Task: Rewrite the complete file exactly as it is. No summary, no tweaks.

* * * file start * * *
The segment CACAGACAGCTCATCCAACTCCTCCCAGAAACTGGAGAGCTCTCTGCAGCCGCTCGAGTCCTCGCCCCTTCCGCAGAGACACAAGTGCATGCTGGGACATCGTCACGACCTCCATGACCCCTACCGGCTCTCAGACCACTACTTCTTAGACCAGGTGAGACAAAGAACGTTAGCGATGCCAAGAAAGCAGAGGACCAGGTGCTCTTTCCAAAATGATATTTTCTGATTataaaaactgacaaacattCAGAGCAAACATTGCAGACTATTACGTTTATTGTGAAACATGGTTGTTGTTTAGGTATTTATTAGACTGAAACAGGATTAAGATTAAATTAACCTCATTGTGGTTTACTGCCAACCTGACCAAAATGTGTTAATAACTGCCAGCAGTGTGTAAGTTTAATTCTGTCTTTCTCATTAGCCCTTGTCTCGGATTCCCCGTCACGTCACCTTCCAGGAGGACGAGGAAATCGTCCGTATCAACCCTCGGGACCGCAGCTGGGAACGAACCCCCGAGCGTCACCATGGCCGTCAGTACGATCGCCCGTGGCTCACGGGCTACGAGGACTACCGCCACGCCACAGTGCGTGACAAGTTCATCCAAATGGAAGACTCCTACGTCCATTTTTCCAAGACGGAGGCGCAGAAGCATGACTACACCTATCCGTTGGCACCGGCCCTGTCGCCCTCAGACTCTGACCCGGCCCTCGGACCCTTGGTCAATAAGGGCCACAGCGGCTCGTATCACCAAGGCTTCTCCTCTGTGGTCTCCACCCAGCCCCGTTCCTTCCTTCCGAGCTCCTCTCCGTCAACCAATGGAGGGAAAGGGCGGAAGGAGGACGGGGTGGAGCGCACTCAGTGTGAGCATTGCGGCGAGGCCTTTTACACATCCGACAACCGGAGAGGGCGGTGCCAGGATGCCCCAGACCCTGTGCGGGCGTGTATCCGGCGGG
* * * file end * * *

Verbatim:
The segment CACAGACAGCTCATCCAACTCCTCCCAGAAACTGGAGAGCTCTCTGCAGCCGCTCGAGTCCTCGCCCCTTCCGCAGAGACACAAGTGCATGCTGGGACATCGTCACGACCTCCATGACCCCTACCGGCTCTCAGACCACTACTTCTTAGACCAGGTGAGACAAAGAACGTTAGCGATGCCAAGAAAGCAGAGGACCAGGTGCTCTTTCCAAAATGATATTTTCTGATTataaaaactgacaaacattCAGAGCAAACATTGCAGACTATTACGTTTATTGTGAAACATGGTTGTTGTTTAGGTATTTATTAGACTGAAACAGGATTAAGATTAAATTAACCTCATTGTGGTTTACTGCCAACCTGACCAAAATGTGTTAATAACTGCCAGCAGTGTGTAAGTTTAATTCTGTCTTTCTCATTAGCCCTTGTCTCGGATTCCCCGTCACGTCACCTTCCAGGAGGACGAGGAAATCGTCCGTATCAACCCTCGGGACCGCAGCTGGGAACGAACCCCCGAGCGTCACCATGGCCGTCAGTACGATCGCCCGTGGCTCACGGGCTACGAGGACTACCGCCACGCCACAGTGCGTGACAAGTTCATCCAAATGGAAGACTCCTACGTCCATTTTTCCAAGACGGAGGCGCAGAAGCATGACTACACCTATCCGTTGGCACCGGCCCTGTCGCCCTCAGACTCTGACCCGGCCCTCGGACCCTTGGTCAATAAGGGCCACAGCGGCTCGTATCACCAAGGCTTCTCCTCTGTGGTCTCCACCCAGCCCCGTTCCTTCCTTCCGAGCTCCTCTCCGTCAACCAATGGAGGGAAAGGGCGGAAGGAGGACGGGGTGGAGCGCACTCAGTGTGAGCATTGCGGCGAGGCCTTTTACACATCCGACAACCGGAGAGGGCGGTGCCAGGATGCCCCAGACCCTGTGCGGGCGTGTATCCGGCGGG